Associate Dean Mollie Cummins received one of six Jon M. Huntsman Presidential Chairs this week.
Cummins accepted her chair and medallion at a luncheon Oct. 15. She was recognized for her work in informatics research. She is a co-investigator on the Pediatric Research using Integrated Sensor Monitoring Systems (PRISMS) project at the College of Nursing and is working to establish a new University of Utah Center of Excellence for Exposure Health Informatics, along with Professor Kathy Sward.
At Tuesday's event, Cummins noted the College of Nursing's reputation as a hub of nursing science. "We are rising to become one of the premier academic nursing departments in the nation, and I am so excited to be a part of it," she said.
Cummins, who came to the University of Utah College of Nursing in 2004, received her PhD from Indiana University. In 2007, she studied methods of complexity science at the Santa Fe Institute. Prior to her research career, Cummins worked as an emergency nurse and family nurse practitioner. She recently chaired the Board of Scientific Counselors of the Lister Hill National Center for Biomedical Informatics.
Cummins, who also leads the college's PhD program, has led a series of studies related to informatics applications in poison control, and she is currently working on a study funded by the Agency for Healthcare Research and Quality (AHRQ) to develop and evaluate a health information exchange process for emergency departments and poison control centers. She is also heavily engaged in clinical research informatics and serves as a biomedical informatics lead for the University of Utah Center for Clinical and Translational Science (CCTS). She has authored numerous articles, book chapters, scientific papers, and abstracts, and previously served as a journal editor.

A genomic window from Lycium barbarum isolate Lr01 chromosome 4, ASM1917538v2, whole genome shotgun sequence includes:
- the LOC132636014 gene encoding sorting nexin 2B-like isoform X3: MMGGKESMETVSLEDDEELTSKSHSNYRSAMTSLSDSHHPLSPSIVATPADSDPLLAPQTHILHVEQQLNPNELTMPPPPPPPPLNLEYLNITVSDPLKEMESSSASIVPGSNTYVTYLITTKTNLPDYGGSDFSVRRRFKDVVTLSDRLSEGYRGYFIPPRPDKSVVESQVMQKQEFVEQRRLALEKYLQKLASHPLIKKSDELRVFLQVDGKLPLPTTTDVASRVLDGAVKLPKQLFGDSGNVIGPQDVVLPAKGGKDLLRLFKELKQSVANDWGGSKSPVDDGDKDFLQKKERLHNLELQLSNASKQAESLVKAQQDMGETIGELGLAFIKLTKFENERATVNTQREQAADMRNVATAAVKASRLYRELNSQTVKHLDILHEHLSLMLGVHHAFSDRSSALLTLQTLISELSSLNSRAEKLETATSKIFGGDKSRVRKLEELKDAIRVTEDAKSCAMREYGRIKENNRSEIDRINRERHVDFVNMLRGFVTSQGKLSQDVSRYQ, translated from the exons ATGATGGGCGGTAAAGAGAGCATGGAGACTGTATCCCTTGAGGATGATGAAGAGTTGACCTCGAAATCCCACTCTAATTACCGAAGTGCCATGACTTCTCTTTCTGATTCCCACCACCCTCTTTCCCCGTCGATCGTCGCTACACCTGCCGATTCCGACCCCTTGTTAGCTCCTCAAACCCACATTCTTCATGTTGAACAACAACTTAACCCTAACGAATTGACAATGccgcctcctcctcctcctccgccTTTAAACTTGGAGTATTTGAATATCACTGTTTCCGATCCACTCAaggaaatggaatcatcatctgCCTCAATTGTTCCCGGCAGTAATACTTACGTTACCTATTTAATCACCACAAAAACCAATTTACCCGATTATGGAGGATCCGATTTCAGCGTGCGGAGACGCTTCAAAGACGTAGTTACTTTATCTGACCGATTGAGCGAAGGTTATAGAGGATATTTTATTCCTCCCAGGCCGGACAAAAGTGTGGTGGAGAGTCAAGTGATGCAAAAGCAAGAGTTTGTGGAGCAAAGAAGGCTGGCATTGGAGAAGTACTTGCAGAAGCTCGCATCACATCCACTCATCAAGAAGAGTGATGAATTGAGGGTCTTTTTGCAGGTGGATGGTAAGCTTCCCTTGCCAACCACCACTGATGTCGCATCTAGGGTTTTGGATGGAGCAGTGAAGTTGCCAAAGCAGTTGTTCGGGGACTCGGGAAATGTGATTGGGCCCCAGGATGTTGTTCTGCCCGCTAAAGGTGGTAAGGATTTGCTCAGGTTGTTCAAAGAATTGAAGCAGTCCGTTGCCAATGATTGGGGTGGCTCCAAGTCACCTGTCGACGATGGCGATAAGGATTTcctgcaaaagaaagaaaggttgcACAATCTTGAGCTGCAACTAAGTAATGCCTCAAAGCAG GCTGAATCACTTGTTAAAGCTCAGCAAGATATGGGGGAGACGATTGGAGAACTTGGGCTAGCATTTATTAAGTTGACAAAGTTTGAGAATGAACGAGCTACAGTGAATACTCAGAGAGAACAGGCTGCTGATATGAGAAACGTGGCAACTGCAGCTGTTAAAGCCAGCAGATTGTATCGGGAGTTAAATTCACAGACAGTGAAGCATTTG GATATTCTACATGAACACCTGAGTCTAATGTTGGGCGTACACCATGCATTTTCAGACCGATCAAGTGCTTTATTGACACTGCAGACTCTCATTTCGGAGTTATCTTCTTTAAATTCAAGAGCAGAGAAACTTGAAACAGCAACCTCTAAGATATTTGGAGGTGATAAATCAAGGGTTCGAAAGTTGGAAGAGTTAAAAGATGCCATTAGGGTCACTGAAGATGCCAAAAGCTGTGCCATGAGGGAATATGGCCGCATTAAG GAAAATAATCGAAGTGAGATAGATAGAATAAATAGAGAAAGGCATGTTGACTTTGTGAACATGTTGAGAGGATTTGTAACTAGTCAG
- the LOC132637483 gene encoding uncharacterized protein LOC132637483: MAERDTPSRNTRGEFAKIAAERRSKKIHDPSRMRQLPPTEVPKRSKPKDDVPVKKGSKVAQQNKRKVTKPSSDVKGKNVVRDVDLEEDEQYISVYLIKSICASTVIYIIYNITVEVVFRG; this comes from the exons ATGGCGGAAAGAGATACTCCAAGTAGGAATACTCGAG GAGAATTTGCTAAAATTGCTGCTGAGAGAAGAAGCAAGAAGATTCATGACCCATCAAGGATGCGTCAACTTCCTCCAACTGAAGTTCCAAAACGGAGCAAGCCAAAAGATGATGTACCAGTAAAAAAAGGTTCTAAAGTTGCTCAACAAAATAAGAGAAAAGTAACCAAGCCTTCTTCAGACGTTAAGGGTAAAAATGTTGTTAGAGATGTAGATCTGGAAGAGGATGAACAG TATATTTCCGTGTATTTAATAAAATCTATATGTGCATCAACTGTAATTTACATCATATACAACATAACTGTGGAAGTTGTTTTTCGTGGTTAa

"No one works alone," she said. "With this chair, I'll be able to fund students and post-doctoral trainees, fund critical technical staff, and support the efforts of poison center specialists tied to our research. It is extraordinary."
Cummins thanked her research partners, including professors Kathy Sward and Julio Facelli; and Barbara Crouch and Heather Bennett, from the Utah Poison Control Center. "My work is truly our work," Cummins said.
Huntsman chairs provide additional research funding for five years.